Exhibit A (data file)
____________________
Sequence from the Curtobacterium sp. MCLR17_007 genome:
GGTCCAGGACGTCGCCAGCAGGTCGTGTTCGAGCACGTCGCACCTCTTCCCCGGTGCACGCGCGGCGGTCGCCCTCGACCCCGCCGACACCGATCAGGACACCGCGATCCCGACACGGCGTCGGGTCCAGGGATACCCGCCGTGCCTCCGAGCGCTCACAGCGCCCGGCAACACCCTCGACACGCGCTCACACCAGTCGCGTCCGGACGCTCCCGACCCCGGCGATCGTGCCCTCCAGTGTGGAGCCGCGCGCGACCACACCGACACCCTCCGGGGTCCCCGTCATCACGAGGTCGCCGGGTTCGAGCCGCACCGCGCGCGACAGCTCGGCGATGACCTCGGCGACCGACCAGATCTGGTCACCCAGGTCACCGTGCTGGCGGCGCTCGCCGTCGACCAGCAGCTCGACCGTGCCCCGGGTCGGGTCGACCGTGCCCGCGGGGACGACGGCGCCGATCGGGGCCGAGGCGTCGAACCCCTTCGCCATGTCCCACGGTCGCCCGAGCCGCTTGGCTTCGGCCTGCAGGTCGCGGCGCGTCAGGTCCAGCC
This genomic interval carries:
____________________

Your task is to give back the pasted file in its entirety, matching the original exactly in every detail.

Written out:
Sequence from the Curtobacterium sp. MCLR17_007 genome:
GGTCCAGGACGTCGCCAGCAGGTCGTGTTCGAGCACGTCGCACCTCTTCCCCGGTGCACGCGCGGCGGTCGCCCTCGACCCCGCCGACACCGATCAGGACACCGCGATCCCGACACGGCGTCGGGTCCAGGGATACCCGCCGTGCCTCCGAGCGCTCACAGCGCCCGGCAACACCCTCGACACGCGCTCACACCAGTCGCGTCCGGACGCTCCCGACCCCGGCGATCGTGCCCTCCAGTGTGGAGCCGCGCGCGACCACACCGACACCCTCCGGGGTCCCCGTCATCACGAGGTCGCCGGGTTCGAGCCGCACCGCGCGCGACAGCTCGGCGATGACCTCGGCGACCGACCAGATCTGGTCACCCAGGTCACCGTGCTGGCGGCGCTCGCCGTCGACCAGCAGCTCGACCGTGCCCCGGGTCGGGTCGACCGTGCCCGCGGGGACGACGGCGCCGATCGGGGCCGAGGCGTCGAACCCCTTCGCCATGTCCCACGGTCGCCCGAGCCGCTTGGCTTCGGCCTGCAGGTCGCGGCGCGTCAGGTCCAGCC
This genomic interval carries: